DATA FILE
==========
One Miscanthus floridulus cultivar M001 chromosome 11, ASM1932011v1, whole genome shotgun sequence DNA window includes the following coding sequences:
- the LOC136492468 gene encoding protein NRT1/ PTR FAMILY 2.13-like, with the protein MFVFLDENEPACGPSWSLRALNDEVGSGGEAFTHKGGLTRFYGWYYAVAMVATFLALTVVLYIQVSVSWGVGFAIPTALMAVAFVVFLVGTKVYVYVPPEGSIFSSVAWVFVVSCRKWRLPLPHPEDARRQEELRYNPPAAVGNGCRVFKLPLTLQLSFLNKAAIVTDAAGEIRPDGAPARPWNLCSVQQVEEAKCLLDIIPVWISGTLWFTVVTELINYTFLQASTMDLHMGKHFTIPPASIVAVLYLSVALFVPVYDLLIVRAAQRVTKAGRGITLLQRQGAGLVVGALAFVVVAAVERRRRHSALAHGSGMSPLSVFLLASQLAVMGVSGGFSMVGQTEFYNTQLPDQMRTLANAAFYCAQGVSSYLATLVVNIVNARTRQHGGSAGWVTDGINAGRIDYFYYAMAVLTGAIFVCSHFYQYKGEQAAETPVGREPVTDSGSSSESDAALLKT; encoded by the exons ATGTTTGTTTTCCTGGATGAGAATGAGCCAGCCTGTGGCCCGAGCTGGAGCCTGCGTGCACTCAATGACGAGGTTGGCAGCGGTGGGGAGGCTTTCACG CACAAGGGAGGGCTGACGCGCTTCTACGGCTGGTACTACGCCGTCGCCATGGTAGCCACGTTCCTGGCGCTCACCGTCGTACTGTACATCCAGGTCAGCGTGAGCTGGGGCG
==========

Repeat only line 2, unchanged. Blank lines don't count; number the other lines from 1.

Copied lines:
- the LOC136492468 gene encoding protein NRT1/ PTR FAMILY 2.13-like, with the protein MFVFLDENEPACGPSWSLRALNDEVGSGGEAFTHKGGLTRFYGWYYAVAMVATFLALTVVLYIQVSVSWGVGFAIPTALMAVAFVVFLVGTKVYVYVPPEGSIFSSVAWVFVVSCRKWRLPLPHPEDARRQEELRYNPPAAVGNGCRVFKLPLTLQLSFLNKAAIVTDAAGEIRPDGAPARPWNLCSVQQVEEAKCLLDIIPVWISGTLWFTVVTELINYTFLQASTMDLHMGKHFTIPPASIVAVLYLSVALFVPVYDLLIVRAAQRVTKAGRGITLLQRQGAGLVVGALAFVVVAAVERRRRHSALAHGSGMSPLSVFLLASQLAVMGVSGGFSMVGQTEFYNTQLPDQMRTLANAAFYCAQGVSSYLATLVVNIVNARTRQHGGSAGWVTDGINAGRIDYFYYAMAVLTGAIFVCSHFYQYKGEQAAETPVGREPVTDSGSSSESDAALLKT; encoded by the exons ATGTTTGTTTTCCTGGATGAGAATGAGCCAGCCTGTGGCCCGAGCTGGAGCCTGCGTGCACTCAATGACGAGGTTGGCAGCGGTGGGGAGGCTTTCACG CACAAGGGAGGGCTGACGCGCTTCTACGGCTGGTACTACGCCGTCGCCATGGTAGCCACGTTCCTGGCGCTCACCGTCGTACTGTACATCCAGGTCAGCGTGAGCTGGGGCG